2) He knows a lot about different topics and writes very well. Thus those such as myself who go to him and see that he writes well, continue coming to him when assistance is needed. This means the same customer keeps coming back and paying again and again. This keeps the money going for him. 

3) His reputation grows in time and people recommend him to other people. I do that when people ask me about a good writer and I’m sure others do as well. His popularity and client list grows. 

So there is going to be a demand for his services and as long as that’s there, money will keep coming in. This is how you should do it too if you intend to be a full time freelance writer (and use those tips too). 

If I were looking to do the same, I’d start with one client and just slowly build from there. I would never rush or pressure people to hiring me. There is also a good freelance writing program that teaches the key to making all this work for you, it’s called My Freelance Paycheck.

Freelance writing vs owning your own business where you write for yourself: 

As I said before, I am not a freelance writer, but I am an online business owner and I believe when it comes to long term benefits, having an online business beats writing constantly for someone. But I do write a lot and rarely hire, but I am comparing both of these things because people should know that there is tremendous potential if they are good writers and have an interest in something.

If I possess a lot of knowledge on say smartphones, it is far more lucrative for me to start my own blog talking about this than having someone hire me to write about smartphones for them.

The only major con with online businesses is that it takes longer to start up. With freelance writing, you get paid faster, but potentially way less than if you had a personal blog/website.

For example:

Say I use the smartphone example, charge $30 per article, get hired to write 5 of them. I will have mad $150 and let’s say I also get the same clients asking me to write more. This has me making around $150 a month. Not bad, but:

What if I apply my knowledge, make my own blog, write my own articles and do affiliate marketing? Then in the future, one article can bring in way more than $150/month and can keep working for me, while I keep writing more for the site. 

I’ve estimated that with some articles I’ve had written up, I’ve gotten several 1,000 visits (even 10,000’s) which has pulled in many different clients, several hundreds that has led to $1,000’s being made over several months. Had I not had my own website doing this and wrote for others, I would have only made a 1 time profit and that would be it.

I believe if you have some money, write well and have knowledge of even 1 topic, start a blog on it.

If you have multiple topics you know a lot about, start a blog on the one you like best and if you have little or no money, become a freelance writer and write for the other topics for people who want to have stuff written about that, then use that money to build your main business.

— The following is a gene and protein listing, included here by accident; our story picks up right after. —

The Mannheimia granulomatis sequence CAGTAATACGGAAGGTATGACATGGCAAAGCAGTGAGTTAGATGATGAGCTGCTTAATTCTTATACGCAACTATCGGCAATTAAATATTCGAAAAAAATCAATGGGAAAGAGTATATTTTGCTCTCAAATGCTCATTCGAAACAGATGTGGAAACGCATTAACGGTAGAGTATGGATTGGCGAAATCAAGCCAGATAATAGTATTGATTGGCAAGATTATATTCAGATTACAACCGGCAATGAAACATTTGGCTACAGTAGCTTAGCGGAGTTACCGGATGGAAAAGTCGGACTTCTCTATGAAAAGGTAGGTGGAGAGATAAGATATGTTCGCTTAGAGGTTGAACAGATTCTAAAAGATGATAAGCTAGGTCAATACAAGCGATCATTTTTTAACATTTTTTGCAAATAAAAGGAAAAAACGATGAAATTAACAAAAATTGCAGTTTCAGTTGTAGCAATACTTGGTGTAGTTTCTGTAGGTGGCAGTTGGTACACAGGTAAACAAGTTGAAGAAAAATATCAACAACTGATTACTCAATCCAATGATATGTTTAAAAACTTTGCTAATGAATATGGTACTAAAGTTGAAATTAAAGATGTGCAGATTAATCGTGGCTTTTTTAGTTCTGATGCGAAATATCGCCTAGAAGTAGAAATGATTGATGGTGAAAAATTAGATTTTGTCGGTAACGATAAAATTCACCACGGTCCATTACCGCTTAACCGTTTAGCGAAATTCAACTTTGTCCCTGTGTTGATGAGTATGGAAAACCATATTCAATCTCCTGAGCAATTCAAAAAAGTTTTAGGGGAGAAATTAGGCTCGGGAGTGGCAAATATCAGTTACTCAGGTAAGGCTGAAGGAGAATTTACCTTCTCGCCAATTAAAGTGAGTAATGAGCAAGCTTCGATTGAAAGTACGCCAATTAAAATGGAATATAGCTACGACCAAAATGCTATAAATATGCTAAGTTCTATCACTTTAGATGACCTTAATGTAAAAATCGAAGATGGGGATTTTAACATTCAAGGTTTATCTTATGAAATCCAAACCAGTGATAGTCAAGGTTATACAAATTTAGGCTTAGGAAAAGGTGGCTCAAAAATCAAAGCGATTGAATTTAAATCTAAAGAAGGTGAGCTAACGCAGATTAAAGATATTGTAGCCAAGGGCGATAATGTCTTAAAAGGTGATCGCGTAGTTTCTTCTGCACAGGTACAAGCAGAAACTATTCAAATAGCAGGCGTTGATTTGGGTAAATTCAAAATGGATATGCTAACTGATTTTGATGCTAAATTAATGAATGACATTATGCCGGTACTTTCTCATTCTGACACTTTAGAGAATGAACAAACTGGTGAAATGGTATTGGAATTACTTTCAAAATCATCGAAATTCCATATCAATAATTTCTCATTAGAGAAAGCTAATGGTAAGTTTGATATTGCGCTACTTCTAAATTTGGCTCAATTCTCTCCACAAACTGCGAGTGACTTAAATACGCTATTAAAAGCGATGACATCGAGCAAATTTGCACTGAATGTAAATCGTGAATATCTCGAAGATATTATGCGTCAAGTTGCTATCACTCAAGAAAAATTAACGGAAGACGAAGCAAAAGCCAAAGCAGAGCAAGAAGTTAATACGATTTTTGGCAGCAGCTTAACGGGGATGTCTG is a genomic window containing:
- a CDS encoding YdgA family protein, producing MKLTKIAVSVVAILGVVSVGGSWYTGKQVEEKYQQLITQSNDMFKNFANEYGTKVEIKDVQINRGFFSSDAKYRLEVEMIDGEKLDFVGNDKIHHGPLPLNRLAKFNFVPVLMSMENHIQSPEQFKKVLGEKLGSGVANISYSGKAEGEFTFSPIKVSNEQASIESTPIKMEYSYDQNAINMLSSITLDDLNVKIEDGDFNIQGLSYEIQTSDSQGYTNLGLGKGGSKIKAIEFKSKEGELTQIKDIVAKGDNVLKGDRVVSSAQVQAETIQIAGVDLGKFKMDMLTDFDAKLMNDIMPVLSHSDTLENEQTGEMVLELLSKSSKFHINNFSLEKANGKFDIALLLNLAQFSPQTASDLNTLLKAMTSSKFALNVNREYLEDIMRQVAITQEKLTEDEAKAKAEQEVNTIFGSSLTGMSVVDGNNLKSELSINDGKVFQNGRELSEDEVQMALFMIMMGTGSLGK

Freelance writing is huge and it will only get more and more big. You can build an entire business on that too if you can develop a great reputation with people and get them to hire you. If there are too many clients for you to write for, then you will be forced to hire other writers to complete the tasks, but if you do, make sure you hire writers you would trust to write for you, just as much as you would with your clients. If you can eventually get to that point, that can really be a great business itself.

16 thoughts on “Can You Really Make Good Money Doing Freelance Writing?”

  1. This is very informative information on freelance writing. I am doing all my own for the moment and I would love to have someone write for me.

    However, I think I should do it myself for the time being. I am not to the point where I can pay for the services of a freelance writer yet.

    I think that if you have a great writing talent, why not write for yourself plus others as you mentioned.

    • Certainly Cynthia, I agree, but if you really do have that talent, and have your own passion you want to pursue, it’s way better you spend that time working on your own business, than on someone else’s.

  2. Someone writing your articles for you gives you time to do other important things like blog promotions and backlinking, you are so right and if they are in demand, the money will follow.

    Enjoying what you do is key for good writing and if you pick topics that you are familiar with it makes your writing very engaging and fun to do, thus making a good living as well.

    If I decide to do this for a living, how do you suppose I charge for my writing? Should I price by my time or a number of words per article? Look forward to your input, Thanks.


    • Hi DB, 2 things:

      1) Be careful about the backlinking thing because you may end up doing it wrong. If you are doing this on your site, then you’re focusing on the wrong thing to grow the page, having a good writer make content for you IS a great form of scaling and growing your business on it’s own.

      2) For writers and charging, you have to gauge your writing quality first before deciding on YOUR own price. As for per words or article, that should be up to you depending on the skill and quality you bring. I do write a whole lot here on writing gigs, highly recommended!

  3. Hi, Vitaliy.

    Great post! I am in total agreement with you as well about doing freelance writing for others versus writing for your own website. You might be able to do both if you are just getting your website started and you have not started to earn income from it yet, but once it is established, I am in total agreement that your time is best spent creating content for your own site.